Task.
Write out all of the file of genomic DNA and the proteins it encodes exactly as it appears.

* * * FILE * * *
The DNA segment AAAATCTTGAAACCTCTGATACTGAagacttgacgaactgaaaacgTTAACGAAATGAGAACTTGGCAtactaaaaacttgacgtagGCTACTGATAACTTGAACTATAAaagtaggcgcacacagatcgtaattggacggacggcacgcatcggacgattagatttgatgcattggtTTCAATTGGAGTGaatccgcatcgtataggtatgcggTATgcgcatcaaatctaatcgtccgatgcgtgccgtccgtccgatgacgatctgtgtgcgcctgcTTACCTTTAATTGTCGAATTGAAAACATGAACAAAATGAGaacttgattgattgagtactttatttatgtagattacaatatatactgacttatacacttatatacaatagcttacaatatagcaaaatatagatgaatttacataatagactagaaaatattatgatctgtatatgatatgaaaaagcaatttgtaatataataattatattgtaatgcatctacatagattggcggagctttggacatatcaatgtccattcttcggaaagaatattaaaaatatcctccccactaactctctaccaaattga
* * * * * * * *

The DNA segment AAAATCTTGAAACCTCTGATACTGAagacttgacgaactgaaaacgTTAACGAAATGAGAACTTGGCAtactaaaaacttgacgtagGCTACTGATAACTTGAACTATAAaagtaggcgcacacagatcgtaattggacggacggcacgcatcggacgattagatttgatgcattggtTTCAATTGGAGTGaatccgcatcgtataggtatgcggTATgcgcatcaaatctaatcgtccgatgcgtgccgtccgtccgatgacgatctgtgtgcgcctgcTTACCTTTAATTGTCGAATTGAAAACATGAACAAAATGAGaacttgattgattgagtactttatttatgtagattacaatatatactgacttatacacttatatacaatagcttacaatatagcaaaatatagatgaatttacataatagactagaaaatattatgatctgtatatgatatgaaaaagcaatttgtaatataataattatattgtaatgcatctacatagattggcggagctttggacatatcaatgtccattcttcggaaagaatattaaaaatatcctccccactaactctctaccaaattga